About the book
Multidimensional poverty measurement and analysis is evolving rapidly. Quite recently, a particular counting approach to multidimensional poverty measurement, developed by Sabina Alkire and James Foster, has created considerable interest. Notably, it has informed the publication of the Global Multidimensional Poverty Index (MPI) estimates in the Human Development Reports of the United Nations Development Programme since 2010, and the release of national poverty measures in Chile, Mexico, Colombia, Bhutan and the Philippines. The academic response has been similarly swift, with related articles published in both theoretical and applied journals.
The high and insistent demand for in-depth and precise accounts of multidimensional poverty measurement motivates this book, which is aimed at graduate students in quantitative social sciences, researchers of poverty measurement, and technical staff in governments and international agencies who create multidimensional poverty measures.
The book has four parts:
- The first part introduces the framework for multidimensional measurement and provides a lucid overview of a range of multidimensional techniques and the problems each can address.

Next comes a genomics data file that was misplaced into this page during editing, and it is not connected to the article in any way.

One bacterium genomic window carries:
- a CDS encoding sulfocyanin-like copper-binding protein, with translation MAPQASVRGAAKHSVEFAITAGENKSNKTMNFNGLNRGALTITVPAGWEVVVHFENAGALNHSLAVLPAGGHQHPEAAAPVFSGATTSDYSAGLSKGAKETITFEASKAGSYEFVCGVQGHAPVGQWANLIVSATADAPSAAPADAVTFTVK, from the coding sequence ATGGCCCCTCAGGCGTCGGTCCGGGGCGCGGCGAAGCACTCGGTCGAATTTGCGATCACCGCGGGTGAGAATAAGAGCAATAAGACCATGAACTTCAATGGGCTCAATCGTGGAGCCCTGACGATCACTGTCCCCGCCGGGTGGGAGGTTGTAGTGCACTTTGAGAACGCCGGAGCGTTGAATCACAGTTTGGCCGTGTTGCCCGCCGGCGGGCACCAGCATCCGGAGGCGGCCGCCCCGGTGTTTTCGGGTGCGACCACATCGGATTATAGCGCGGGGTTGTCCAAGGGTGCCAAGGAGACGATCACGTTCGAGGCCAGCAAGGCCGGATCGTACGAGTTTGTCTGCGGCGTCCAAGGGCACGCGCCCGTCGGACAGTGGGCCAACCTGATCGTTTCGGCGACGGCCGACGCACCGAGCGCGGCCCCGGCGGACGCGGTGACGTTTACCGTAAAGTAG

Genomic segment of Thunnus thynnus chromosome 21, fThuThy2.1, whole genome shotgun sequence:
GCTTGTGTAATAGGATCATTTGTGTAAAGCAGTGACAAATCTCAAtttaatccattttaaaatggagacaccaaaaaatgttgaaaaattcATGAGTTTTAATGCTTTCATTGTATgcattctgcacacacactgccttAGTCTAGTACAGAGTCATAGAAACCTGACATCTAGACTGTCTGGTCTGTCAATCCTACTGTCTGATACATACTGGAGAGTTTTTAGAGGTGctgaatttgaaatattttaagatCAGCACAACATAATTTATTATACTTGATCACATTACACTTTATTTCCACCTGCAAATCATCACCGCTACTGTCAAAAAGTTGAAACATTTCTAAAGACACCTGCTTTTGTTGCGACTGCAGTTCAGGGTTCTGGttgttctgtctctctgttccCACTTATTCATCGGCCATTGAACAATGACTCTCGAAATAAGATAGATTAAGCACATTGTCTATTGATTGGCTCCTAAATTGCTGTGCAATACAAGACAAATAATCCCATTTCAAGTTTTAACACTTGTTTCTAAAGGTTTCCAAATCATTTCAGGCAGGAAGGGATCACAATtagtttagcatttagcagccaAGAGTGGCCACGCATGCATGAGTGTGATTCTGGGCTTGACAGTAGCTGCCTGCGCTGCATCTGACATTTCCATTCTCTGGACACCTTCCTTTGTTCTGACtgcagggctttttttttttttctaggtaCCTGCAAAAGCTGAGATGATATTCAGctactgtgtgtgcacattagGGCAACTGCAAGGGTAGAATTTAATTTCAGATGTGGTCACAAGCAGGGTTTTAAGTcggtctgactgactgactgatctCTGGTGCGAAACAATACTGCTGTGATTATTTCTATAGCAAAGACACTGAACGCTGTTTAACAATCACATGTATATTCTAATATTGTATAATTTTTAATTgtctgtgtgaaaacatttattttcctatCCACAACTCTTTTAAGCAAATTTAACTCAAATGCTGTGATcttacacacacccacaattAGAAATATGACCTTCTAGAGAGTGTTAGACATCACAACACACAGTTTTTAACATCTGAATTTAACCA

- The second gives a synthetic introduction of ‘counting’ approaches to multidimensional poverty measurement and provides an in-depth account of the counting multidimensional poverty measurement methodology developed by Alkire and Foster, which is a straightforward extension of the well-known Foster-Greer-Thorbecke poverty measures that had a significant and lasting impact on income poverty measurement.
- The penultimate parts deals with the pre-estimation issues such as normative choices and distinctive empirical techniques used in measure design.
- The final part deals with the post-estimation issues, such as robustness tests, statistical inferences, comparisons over time, assessments of inequality among the poor and some regression techniques.